Norman K. Gottwald

July 11 at Noon: Point Lookout

Topic: Ancient Israel's Anti-Imperialist Origins: Analogies for Today?

Norman K. Gottwald is the Wilbur Webster White Emeritus Professor of Biblical Studies at New York Theological Seminary, a multi-denominational and multi-ethnic school serving the churches of metropolitan New York.  He is presently Adjunct Professor at Pacific School of Religion and previously served on the faculties of Columbia University,  Andover Newton Theological School,  American Baptist Seminary of the West, and the Graduate Theological Union, Berkeley, CA.  He is an ordained minister of the American Baptist Churches USA..

Professor Gottwald is a pioneer in the social critical study of the Hebrew Bible. His groundbreaking book The Tribes of Yahweh: A Sociology of the Religion of Liberated Israel, 1250-1050 BCE (Orbis, 1979 / Sheffield Academic Press, 1999) argues for the origins of Israel as a social revolutionary peasant movement. He is also author of The Hebrew Bible—A Socio-Literary Introduction (Fortress, 1985; in abbreviated form,  2009),  and of a volume of papers entitled The Hebrew Bible in  Its Social World and in Ours ( Scholars Press, 1993).  He is co-editor of The Bible and Liberation. Political and Social Hermeneutics (Orbis, rev. ed., 1993).  His most recent work is The Politics of Ancient Israel ( Westminster John Knox, 2001).

Dr. Gottwald served as President of the Society of Biblical Literature in 1992.  In 1996 he was awarded an honorary Doctor of Letters degree by the University of Sheffield in England.  He is on the editorial boards of  Biblical Interpretation and Library of Hebrew Bible/Old Testament Studies. He has lectured widely in England, Switzerland, Israel, South Africa, New Zealand, Korea, Colombia, Chile, and Brazil as well as throughout Canada and the United States, on the relevance of biblical society, economics, and ethics for contemporary life.  He was visiting professor at the University of Cape Town just as South Africa was emerging from apartheid.  Active in continuing education for clergy and laity, one of his most popular seminars employs journaling to explore the social spirituality of the Hebrew bible.  He has contributed; two volumes in the popular Proclamation guides to preaching (Minneapolis: Fortress Press, 1989 and 1995).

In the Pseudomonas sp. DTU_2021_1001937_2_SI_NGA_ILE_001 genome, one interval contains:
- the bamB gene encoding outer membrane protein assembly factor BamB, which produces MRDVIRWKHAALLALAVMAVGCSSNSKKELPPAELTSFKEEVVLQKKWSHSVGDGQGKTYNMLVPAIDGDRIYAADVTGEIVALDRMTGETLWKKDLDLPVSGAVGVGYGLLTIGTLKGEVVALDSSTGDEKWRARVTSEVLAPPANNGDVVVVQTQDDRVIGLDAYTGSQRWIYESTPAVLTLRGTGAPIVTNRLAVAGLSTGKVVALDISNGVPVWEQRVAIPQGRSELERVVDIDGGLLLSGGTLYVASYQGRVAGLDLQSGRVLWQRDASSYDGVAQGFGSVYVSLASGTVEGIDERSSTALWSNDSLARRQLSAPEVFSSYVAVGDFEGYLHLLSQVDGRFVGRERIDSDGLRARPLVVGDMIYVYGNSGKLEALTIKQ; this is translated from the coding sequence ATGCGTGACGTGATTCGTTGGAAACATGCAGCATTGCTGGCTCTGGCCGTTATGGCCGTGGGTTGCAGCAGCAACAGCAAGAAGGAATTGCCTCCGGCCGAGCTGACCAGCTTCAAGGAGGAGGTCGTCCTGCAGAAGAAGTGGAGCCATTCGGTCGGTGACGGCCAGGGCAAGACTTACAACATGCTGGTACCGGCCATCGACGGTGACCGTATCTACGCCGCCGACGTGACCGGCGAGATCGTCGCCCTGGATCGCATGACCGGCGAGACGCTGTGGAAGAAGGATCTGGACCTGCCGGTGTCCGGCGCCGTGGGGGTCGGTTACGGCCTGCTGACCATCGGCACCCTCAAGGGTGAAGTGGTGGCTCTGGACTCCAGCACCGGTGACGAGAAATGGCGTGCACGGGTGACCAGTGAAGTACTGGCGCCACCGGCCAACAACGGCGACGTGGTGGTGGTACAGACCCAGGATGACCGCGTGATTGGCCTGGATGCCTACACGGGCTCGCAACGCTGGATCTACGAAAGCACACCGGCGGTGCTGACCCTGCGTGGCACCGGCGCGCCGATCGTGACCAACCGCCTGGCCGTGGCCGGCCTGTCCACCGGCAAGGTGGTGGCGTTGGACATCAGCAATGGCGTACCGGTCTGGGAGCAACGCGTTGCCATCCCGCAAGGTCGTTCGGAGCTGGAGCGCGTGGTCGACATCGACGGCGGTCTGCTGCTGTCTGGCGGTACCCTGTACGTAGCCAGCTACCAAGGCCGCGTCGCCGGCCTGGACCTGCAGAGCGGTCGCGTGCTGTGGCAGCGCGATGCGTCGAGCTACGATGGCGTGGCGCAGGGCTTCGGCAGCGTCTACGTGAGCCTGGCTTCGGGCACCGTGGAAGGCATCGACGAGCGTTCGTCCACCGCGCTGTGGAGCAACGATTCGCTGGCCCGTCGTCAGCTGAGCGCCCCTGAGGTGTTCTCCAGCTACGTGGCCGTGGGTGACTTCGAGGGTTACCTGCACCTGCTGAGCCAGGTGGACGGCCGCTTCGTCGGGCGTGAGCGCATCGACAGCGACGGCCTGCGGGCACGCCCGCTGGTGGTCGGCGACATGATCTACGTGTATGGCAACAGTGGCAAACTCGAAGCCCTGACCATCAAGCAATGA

Currently, he is a founder and board member of the Center and Library for the Bible and Social Justice located at the Stony Point Conference Center, Stony Point, NY.  This institution aims to provide informed biblical resources for those committed to the study and practice of social justice in contemporary church and society.  The Center and Library seeks to bridge the gap that presently separates critical study of the Bible from faith-based organizations and activities working for social justice and reconciliation.

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